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Economist expects California existing-home sales to fall in 2010

Real Estate Broker/Owner with Real Living GreatWest

Sales of existing homes will fall slightly next year in California as people lose more jobs and cheap foreclosed homes become a smaller part of the market, California Association of Realtors economists predicted Wednesday.

Fewer sales of foreclosed homes may also push median prices a little higher than this year, the group said.

Watch, too, for growing trouble in the higher-end home market, which so far has been spared the huge price drops seen at the less expensive end, said CAR chief economist Leslie Appleton-Young.

The California trade group for 172,000 real estate agents is predicting sales of 527,500 homes in 2010 - 2.3 percent less than in this year. It also foresees a 2010 median price of $280,000. That's 3.3 percent higher than this year's current estimate of $271,000.

But anything could happen in a still-volatile and sluggish economic and housing climate, CAR said. The group, releasing the estimates during a trade show in San Jose on Wednesday, cautioned that numerous wild cards could hurt the real estate market in 2010, including the state budget crisis, rising unemployment and possibly rising interest rates.

"As we get through this, there are a lot of unknowns," said Appleton-Young.

In California, the nation's largest struggling housing market, those wild cards include:

• The supply of foreclosed homes. Appleton-Young said prices could be pressed downward again if a heavier-than-expected wave of foreclosures floods the market next year. Foreclosures accounted for slightly more than half the state's sales this year; the estimate for next year is one-third.

"I don't see a tsunami of foreclosures," said the CAR economist. "I see an elevated level of foreclosures over the next couple of years, and an acceleration of foreclosures at the upper end of the market."

Analysts, including Irvine-based John Burns Real Estate Consulting, note that banks have been slow to foreclose and list existing repos, setting up the potential for a new wave of bank-owned properties going up for sale.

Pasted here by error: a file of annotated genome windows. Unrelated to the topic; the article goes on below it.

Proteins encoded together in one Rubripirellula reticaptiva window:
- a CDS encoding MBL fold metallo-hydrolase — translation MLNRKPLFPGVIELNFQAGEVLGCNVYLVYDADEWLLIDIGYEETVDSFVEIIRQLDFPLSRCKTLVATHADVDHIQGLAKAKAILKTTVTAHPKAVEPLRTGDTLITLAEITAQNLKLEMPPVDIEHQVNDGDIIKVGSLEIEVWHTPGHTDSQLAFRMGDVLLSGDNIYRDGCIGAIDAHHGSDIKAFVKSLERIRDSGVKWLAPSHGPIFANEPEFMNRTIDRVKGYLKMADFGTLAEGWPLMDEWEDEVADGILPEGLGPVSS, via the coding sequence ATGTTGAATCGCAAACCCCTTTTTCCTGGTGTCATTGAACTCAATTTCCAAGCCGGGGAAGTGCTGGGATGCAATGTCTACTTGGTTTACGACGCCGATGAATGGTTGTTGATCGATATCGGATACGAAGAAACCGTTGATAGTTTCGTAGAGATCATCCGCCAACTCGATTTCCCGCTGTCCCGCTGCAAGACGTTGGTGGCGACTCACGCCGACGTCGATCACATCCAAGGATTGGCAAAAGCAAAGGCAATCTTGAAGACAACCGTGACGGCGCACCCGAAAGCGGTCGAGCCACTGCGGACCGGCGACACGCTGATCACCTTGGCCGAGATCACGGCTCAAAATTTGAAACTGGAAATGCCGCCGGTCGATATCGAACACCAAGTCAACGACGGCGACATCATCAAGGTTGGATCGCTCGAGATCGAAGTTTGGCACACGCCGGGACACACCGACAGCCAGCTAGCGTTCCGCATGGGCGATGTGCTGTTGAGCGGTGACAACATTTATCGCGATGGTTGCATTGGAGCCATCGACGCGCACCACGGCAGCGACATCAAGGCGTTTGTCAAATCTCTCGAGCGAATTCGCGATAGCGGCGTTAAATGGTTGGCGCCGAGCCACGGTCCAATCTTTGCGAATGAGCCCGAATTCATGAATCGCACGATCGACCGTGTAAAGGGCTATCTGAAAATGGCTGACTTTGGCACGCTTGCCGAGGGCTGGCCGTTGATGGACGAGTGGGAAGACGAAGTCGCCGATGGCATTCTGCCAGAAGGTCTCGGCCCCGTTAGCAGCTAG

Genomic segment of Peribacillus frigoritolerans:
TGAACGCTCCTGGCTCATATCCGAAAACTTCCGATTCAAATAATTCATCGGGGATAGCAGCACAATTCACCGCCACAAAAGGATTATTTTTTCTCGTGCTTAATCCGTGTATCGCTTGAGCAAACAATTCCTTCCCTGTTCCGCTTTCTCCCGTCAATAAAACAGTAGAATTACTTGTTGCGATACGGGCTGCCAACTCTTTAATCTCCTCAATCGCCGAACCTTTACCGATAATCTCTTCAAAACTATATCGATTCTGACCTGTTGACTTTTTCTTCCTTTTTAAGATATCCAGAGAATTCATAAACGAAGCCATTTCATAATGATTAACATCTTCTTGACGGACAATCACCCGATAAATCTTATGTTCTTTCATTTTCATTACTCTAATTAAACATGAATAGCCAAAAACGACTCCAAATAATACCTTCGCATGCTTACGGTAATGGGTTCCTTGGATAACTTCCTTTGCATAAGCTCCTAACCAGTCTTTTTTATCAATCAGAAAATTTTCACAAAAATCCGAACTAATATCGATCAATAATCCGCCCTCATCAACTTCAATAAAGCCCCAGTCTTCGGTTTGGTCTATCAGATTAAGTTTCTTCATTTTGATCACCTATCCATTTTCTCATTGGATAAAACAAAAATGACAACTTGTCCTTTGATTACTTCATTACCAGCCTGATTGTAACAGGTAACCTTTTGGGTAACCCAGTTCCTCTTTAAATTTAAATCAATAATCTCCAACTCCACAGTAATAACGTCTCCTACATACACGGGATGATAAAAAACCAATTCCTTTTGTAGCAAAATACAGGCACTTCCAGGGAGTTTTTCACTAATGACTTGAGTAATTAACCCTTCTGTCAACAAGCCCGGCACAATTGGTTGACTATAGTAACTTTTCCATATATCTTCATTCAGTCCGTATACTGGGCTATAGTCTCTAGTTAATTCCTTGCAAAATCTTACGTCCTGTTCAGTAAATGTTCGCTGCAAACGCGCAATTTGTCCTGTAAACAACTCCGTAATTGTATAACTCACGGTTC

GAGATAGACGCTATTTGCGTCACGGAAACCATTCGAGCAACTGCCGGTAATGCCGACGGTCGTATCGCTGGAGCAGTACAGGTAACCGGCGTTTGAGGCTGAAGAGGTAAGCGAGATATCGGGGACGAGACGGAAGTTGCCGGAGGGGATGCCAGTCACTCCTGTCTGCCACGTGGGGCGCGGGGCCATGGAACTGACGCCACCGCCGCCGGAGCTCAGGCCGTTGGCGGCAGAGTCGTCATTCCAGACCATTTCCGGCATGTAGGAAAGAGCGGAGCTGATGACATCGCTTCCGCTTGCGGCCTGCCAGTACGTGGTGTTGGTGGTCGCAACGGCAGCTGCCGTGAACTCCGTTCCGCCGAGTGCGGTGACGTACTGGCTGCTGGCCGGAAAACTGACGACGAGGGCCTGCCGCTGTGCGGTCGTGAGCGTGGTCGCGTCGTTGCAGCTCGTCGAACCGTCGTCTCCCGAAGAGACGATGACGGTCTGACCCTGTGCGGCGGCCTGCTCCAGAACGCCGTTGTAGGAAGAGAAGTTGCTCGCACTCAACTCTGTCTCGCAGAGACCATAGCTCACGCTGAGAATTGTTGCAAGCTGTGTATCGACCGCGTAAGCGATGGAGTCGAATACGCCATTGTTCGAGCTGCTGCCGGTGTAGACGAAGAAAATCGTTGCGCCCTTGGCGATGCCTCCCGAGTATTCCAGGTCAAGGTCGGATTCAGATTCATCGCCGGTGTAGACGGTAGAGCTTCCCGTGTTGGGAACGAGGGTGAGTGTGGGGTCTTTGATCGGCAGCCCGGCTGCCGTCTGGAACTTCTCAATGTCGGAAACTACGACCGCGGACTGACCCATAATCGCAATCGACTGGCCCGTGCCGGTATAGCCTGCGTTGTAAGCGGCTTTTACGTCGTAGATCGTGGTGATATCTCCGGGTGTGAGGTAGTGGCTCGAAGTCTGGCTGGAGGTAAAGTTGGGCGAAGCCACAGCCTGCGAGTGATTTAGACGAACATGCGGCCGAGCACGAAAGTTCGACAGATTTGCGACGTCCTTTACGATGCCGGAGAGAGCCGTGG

Burns contends that continued government intervention - including tax credits for buyers - is necessary to stimulate housing demand in a slow economy. CAR is among the real estate groups lobbying Congress to extend a first-time homebuyer tax credit that expires Nov. 30.

Sacramento-area real estate agents are also getting "calls to action" to lobby congressional reps for an extended tax credit, said Charlene Singley, president of the Sacramento Association of Realtors.

• Sales of higher-end homes. Appleton-Young said many buyers are having trouble financing more expensive houses - and hesitating over fears they will lose value. Those factors, combined with rising joblessness among owners of higher-priced homes, have the potential to bring down prices in the upper segment.

• Loan resets: Projections suggest that thousands of new risky adjustable-rate loans - including especially dangerous pay-option mortgages - will reset in 2010 across California, possibly triggering a new stream of loan defaults. Many of those, too, involve owners of more expensive homes.


Source Sac Bee


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Jeana Cowie
RE/MAX Real Estate Limited - Paramus, NJ
Broker Associate, ABR, CRS, GRI, SRES

I think this is the forecast for all of us.

Jeana Cowie, Broker Associate, Re/Max Real Estate Ltd, Bergen County, NJ

Oct 08, 2009 11:33 AM
John Pusa
Glendale, CA

I have been reading many different articles regarding the future California Real Estate market, we will know it next year. Thanks for the article.

John Pusa

Oct 08, 2009 11:42 AM